The Second Homeland: Polish Refugees in India, Anuradha Bhattacharjee, Sage Publications India, Pp 323, Rs 895.00
THIS study is not about the majority numbers, but the hospitality of an Indian ruler at a critical time that unwittingly provided the British with a politically viable solution to the awkward relationship between the Poles, British and the Soviet Union at a delicate time of the Second World War alliance.
As word spread about the inhuman condition of the Poles in the slave labour camps of the Soviet Union, Jam Saheb Digvijaysinhji of Nawanagar, ruler of the princely state in British India, opened the doors to the first batch of 500 Polish children arriving in India. This international example of the traditional Indian philosophy of vasudaiva kutumbakam (the world is one family) remains relevant even today in the modern and current context of unrest around the world.
In 2010, when Vladimir Putin invited his Polish counterpart to jointly commemorate the 70th anniversary of the Katyn massacre scheduled for 10 April, there was hope that Russia was trying to redefine its official stance in the Stalin-ordered killing of about 22,000 Polish military officers and intellectuals by the Soviet secret police and Stalin’s tool of repression, the notorious NKVD, during the Second World war. Some kind of reconciliation was expected but it did not materialise when Polish President, his wife and top officials died in an air crash.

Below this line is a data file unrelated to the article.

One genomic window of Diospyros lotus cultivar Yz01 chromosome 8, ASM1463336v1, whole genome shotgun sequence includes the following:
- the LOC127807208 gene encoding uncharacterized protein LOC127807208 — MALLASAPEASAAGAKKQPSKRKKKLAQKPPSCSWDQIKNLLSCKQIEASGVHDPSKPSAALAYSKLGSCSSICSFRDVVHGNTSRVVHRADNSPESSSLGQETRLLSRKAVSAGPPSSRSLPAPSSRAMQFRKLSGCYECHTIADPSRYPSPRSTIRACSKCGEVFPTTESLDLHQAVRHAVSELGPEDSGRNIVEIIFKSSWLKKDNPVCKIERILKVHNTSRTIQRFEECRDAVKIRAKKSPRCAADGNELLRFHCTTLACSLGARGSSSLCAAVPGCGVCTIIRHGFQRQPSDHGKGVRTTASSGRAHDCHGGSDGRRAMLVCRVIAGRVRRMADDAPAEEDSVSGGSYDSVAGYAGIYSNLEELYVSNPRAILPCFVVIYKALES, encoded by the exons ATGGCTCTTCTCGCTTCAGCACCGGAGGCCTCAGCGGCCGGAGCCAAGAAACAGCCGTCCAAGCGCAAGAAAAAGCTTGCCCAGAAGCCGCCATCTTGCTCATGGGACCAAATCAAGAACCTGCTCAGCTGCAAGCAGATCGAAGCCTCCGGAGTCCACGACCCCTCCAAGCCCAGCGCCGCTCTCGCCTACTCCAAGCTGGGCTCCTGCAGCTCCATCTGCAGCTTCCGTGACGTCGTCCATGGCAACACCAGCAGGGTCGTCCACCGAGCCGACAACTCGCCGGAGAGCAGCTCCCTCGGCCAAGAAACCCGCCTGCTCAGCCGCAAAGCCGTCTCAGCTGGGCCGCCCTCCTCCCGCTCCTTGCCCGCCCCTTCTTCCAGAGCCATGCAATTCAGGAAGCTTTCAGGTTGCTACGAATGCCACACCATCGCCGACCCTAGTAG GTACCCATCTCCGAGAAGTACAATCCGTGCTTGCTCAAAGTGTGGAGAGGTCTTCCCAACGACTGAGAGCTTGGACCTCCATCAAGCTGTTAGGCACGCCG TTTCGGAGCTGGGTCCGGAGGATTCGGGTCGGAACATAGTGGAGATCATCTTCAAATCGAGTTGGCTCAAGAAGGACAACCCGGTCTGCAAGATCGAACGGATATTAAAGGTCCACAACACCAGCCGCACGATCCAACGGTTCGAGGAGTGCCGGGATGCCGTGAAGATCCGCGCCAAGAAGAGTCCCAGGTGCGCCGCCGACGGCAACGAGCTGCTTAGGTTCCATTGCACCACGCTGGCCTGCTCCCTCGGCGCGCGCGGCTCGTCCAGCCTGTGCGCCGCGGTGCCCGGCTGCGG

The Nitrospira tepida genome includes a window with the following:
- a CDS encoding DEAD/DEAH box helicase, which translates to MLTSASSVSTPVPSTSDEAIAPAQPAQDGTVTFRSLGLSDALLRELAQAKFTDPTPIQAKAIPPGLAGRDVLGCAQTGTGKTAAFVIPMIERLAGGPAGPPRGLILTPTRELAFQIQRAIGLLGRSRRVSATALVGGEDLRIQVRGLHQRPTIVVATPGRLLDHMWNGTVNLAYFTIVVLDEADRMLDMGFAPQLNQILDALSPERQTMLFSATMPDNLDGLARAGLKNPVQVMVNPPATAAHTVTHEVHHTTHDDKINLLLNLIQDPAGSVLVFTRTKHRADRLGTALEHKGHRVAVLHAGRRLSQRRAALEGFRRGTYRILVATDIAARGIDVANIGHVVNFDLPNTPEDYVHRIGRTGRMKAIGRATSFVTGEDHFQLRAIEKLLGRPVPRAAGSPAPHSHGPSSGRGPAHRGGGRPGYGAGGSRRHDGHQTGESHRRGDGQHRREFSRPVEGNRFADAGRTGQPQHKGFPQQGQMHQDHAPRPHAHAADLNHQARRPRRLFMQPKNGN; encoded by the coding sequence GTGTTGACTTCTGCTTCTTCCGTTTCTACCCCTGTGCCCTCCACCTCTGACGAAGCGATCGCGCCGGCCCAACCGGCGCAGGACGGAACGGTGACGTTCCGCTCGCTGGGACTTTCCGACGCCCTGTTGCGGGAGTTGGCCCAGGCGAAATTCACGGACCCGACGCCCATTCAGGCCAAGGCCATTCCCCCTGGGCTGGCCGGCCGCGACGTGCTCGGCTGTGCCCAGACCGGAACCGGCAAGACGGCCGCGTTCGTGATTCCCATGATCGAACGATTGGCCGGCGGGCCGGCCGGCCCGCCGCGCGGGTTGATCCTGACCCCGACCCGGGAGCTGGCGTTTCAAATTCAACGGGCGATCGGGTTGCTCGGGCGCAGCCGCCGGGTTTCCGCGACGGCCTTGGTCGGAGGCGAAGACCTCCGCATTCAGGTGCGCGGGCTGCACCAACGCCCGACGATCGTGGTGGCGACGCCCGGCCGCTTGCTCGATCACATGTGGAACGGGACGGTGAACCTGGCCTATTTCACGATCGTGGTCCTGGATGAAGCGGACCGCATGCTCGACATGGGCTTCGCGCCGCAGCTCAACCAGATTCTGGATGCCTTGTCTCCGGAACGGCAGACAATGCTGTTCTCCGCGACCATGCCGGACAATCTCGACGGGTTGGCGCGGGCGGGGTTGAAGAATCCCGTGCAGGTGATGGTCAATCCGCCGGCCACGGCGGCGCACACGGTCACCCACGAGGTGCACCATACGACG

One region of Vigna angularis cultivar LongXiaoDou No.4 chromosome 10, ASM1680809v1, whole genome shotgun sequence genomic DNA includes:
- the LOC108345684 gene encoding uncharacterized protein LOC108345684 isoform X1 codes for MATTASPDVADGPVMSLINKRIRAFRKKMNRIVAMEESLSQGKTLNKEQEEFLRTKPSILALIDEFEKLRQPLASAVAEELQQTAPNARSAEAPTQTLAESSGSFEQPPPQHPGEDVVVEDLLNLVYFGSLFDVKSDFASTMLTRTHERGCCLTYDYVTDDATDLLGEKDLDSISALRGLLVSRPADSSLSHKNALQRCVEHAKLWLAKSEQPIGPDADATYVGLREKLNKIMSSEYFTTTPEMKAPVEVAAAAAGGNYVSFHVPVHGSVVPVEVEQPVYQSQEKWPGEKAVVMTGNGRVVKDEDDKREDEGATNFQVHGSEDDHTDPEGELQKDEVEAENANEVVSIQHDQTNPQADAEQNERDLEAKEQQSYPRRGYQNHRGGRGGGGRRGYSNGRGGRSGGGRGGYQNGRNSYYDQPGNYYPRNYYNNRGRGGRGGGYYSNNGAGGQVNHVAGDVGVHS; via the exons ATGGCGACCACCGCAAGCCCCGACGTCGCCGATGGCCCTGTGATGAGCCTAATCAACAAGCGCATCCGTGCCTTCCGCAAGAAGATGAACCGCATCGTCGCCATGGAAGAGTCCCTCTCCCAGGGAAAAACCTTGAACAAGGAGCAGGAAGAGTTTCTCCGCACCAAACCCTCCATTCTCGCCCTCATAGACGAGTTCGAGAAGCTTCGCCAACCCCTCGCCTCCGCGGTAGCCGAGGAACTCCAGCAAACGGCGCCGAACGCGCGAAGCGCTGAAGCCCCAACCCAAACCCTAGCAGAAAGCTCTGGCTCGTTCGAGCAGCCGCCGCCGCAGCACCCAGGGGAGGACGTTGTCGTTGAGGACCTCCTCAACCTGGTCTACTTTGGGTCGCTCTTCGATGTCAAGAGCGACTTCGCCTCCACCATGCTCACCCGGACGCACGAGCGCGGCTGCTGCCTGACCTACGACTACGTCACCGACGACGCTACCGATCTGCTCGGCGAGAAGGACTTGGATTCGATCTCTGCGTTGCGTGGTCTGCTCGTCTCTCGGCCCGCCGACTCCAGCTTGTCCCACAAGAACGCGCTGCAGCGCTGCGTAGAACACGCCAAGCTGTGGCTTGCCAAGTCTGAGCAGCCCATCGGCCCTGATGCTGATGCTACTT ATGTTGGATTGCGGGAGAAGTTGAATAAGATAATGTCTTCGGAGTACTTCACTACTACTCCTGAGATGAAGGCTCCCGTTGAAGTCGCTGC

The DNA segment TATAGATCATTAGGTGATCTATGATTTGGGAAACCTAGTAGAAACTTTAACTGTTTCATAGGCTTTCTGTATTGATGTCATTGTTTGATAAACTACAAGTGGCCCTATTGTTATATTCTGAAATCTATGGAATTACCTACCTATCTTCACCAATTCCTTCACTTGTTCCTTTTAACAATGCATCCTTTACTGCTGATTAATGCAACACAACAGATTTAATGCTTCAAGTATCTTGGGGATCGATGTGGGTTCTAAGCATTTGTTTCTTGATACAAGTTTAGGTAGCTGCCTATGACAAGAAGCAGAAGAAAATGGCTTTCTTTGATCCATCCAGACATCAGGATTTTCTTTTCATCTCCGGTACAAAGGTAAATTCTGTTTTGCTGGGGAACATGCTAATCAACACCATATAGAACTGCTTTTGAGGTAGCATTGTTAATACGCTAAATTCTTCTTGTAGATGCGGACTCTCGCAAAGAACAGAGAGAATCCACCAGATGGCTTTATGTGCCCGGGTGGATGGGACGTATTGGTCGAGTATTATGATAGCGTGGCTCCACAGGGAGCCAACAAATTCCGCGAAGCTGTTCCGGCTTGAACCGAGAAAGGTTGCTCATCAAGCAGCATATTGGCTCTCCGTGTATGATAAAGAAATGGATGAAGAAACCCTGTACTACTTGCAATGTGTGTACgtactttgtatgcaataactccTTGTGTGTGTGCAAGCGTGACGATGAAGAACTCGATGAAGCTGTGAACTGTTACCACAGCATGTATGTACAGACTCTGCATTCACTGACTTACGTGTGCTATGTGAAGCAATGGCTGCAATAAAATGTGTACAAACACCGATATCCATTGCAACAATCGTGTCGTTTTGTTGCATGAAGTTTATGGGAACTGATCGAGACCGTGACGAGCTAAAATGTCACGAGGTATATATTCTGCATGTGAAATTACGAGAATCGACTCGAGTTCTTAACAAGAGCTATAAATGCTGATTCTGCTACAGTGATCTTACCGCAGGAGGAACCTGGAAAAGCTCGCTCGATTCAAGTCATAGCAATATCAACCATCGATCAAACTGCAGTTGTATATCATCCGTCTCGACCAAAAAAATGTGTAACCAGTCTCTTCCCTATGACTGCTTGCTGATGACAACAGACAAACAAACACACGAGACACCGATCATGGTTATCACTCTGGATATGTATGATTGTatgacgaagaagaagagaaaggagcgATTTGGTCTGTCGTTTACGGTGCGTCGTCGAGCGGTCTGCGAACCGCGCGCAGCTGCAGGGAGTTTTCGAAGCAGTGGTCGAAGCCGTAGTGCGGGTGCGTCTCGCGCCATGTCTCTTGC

It was the Western countries and their leaders like Franklin Roosevelt and US President, Prime Minister Winston Churchill of Britain who suppressed information which pointed to the fact that Stalin and his secret police had orchestrated a mass murder. The Soviet-backed communist government in Poland ensured that the Polish experience under the Soviet and the ensuing migration to India and other countries remained under wraps.
The author traces the passage through India of the Polish people who had suffered the greatest unrecognised human rights violation of our time after Soviet forces marched into and occupied Polish territory to the east of the River Bug in September 1939. She met an elderly Polish lady married to a medical officer from the Indian Army in Pune and this sparked off the author’s interest in the subject.
This gripping narrative attempts to chronicle the story of the Poles who found a home in India..
(Sage Publications India Pvt Ltd, B1/I-1 Mohan Cooperative Industrial Area, Mathura Road, New Delhi-110044; www.sagepublications.com)